"Whether there is any substantial difference in the easement condemned and a fee simple estate in the land depends upon the nature and extent of the easement acquired." Duke Power Co. v. Rogers, supra, 271 N.C. at 321, 156 S.E.2d 244, 247. If the nature of the easement is such that the owner of the fee is not totally excluded from the property, it is prejudicial error for the court to instruct the jury not to consider the fact that only an easement is being taken and to fail to give instructions as to *471 the respective rights of the parties and what use each is entitled to make of the property condemned. Duke Power Co. v. Rogers, supra; North Asheboro-Central Falls Sanitary District v. Canoy, 252 N.C. 749, 114 S.E.2d 577; Carolina Power & Light Co. v. Clark, supra. Here, the respondents are clearly not totally and perpetually excluded from the property which is subject to the temporary construction easement. Town of Davidson v. Stough, 258 N.C. 23, 127 S.E.2d 762. Nor, in our opinion, are they totally excluded from the property encumbered with the permanent easement. See North Asheboro-Central Falls Sanitary District v. Canoy, supra, where the taking of a sewer line easement was likewise involved.
The respondents strongly contend that the decision in Carolina Central Gas Co. v. Hyder, supra, supports the charge given by the court here. There the gas company condemned an easement over respondent's land for a gas pipeline. The petition and stipulations between the parties gave the petitioner free, full, and unlimited right of ingress and egress over the property, not only when needed to carry out its purposes, but at any time. The effect was to grant to petitioner complete dominion over the property involved to the virtual exclusion of petitioner. In the instant case, the petitioner has not attempted to acquire such extensive rights, and in fact has not acquired such rights.
The respondents further contend that since the petition here does not specify the nature and extent of the easement being taken, the court was under no duty to give instructions similar to those requested and was free to give the instructions to which exception is taken. Such is not the case. When the respective rights of the parties are not defined by the petition, statute, or stipulation the general law regarding easements prevails. It is well settled that an easement "* * * extends to all uses directly or incidentally conducive to the advancement of the purpose for which the land was acquired, and to no others; and the owner retains the title to the land in fee and the right to make any use of it that does not interfere with the full and free exercise of the public easement." (Emphasis added). 26 Am.Jur.2d Eminent Domain, § 133, p. 794. See also Carolina Power & Light Co. v. Clark, supra; Nantahala Light Co. v. Carringer, 220 N.C. 57, 16 S.E.2d 453; 3 Strong, N.C.Index 2d, Easements, § 8.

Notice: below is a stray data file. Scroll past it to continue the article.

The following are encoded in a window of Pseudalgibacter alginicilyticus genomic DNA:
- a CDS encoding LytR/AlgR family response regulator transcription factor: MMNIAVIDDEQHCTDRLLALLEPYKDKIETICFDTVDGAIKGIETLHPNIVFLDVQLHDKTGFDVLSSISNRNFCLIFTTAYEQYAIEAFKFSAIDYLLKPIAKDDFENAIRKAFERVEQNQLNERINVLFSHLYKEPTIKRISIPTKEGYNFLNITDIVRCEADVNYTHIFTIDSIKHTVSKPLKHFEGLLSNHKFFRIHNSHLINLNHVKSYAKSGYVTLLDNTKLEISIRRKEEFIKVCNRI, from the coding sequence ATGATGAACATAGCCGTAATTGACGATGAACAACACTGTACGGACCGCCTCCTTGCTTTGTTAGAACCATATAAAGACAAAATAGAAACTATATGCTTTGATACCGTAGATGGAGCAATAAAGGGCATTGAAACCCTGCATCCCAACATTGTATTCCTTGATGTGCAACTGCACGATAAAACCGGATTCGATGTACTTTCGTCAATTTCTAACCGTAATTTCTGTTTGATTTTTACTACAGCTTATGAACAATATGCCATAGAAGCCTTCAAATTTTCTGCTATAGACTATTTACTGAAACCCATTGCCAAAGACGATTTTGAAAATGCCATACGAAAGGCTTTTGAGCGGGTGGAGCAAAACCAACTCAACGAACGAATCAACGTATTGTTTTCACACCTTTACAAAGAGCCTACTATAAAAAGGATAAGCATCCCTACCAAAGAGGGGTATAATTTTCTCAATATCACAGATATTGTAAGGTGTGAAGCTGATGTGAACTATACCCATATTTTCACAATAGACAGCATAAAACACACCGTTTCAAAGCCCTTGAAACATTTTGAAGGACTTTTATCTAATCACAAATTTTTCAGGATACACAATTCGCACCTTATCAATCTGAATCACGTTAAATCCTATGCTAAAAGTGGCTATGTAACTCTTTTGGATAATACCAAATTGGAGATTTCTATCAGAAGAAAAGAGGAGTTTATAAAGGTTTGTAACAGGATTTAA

Accordingly, we hold that the petitioner acquired only such rights as are incidental to constructing, maintaining and operating a sewer line across the strip of land in question. Necessarily included would be the right to go on the property whenever necessary to inspect, repair or replace the sewer line. The respondents retain the right to traverse it freely, to park on it, to landscape it, to grade over it and to use it for any lawful purpose at such time and for so long as such uses do not conflict with the rights of the petitioner. Indeed, the respondents' own witnesses recognized that some rights would be retained because they complained not that grading would be prohibited but that it would be limited by the depth of the sewer line.
The rights retained by the respondents in the property amount to substantially more than the "bare fee" and it was therefore prejudicial error for the court to refuse the requested instructions and to charge the jury not to consider the fact that only an easement was taken by petitioner.
CAMPBELL and FRANK M. PARKER, JJ., concur.